Music News

Monotonix Engages in Full-Scale Musical Riotry and Other Assorted Goodies

Here's a selection of the best of last week's music blogging from around the Village Voice chain: Some bands merely play, while others engage in full-scale musical riots. In this review, Monotonix opt for the latter.

You want to know about musical obsessions? Early in this Bruce Springsteen review, the reviewer literally tastes the boss. Creepy!

Celtic Frost breaks up, ending the reign of the hugely influential metal act, and the occasion is marked with this love letter/capsule history/band eulogy.

In the theory that any press is good press, the vocalist for Phoenix-area metal band Rebirth talks a bunch of shit about the local paper, makes some threats and gets his panties in a bunch over perceived sleights to his band and chosen genre. As a result he comes off looking like a whole fucking shed full of tools, but hey, he got my attention.

What happens when legendary rock and roll venue CBGB's gets turned into an upscale retail boutique? Weird protests and even weirder commentary, that's what.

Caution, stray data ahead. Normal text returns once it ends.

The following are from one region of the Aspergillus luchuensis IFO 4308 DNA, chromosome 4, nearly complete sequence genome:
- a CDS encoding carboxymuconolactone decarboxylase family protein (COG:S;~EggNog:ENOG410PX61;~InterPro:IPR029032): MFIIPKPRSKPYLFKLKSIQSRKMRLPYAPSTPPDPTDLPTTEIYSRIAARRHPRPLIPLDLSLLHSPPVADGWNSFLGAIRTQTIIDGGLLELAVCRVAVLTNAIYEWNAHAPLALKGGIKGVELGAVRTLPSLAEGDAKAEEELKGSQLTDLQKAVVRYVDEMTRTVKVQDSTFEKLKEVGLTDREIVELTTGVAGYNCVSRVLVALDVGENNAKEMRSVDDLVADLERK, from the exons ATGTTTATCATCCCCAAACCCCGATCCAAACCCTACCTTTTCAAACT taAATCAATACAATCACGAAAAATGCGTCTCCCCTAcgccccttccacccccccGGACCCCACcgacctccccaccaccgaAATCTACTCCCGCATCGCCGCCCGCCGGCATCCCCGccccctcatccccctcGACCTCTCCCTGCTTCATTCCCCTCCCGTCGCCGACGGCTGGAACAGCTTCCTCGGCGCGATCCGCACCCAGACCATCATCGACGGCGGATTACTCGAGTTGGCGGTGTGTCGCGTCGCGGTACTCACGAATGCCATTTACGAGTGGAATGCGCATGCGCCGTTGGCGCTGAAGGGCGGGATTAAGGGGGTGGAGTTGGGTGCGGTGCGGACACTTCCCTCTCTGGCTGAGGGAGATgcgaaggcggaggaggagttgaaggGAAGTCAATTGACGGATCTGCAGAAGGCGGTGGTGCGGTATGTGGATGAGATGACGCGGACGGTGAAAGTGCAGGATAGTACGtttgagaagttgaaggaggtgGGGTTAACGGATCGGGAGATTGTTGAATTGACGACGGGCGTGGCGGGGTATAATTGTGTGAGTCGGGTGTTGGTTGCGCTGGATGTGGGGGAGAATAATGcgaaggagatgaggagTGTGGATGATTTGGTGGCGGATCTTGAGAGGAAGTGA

Analog versus digital technology discussed by two recording engineer heavyweights, plus the world's first-ever known LOLbini can be found here.

Enjoy these musings on the evolution of Devendra Banhart from lo-fi freak artist to full-blown celebrity douchebag, and find out what hot starlet he's making time with at the moment.

Caribou is one of my favorite live bands, thanks to the "swirl of wind-swept heartbreak and hope-stoked swoon" identified in this review, plus the double-drummer psych-rock freakout vibe it manages so well.

A satellite radio station goes all George Strait in celebration of his new album, and this blog goes all obsessive in detailing the ins and outs of every song they play for an hour or so.

There are apparently but ten rules to pimpin' and you can learn all of them here. There's video, if reading isn't pimp enough for you. -- Cory Casciato

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Cory Casciato is a Denver-based writer with a passion for the geeky, from old science fiction movies to brand-new video games.
Contact: Cory Casciato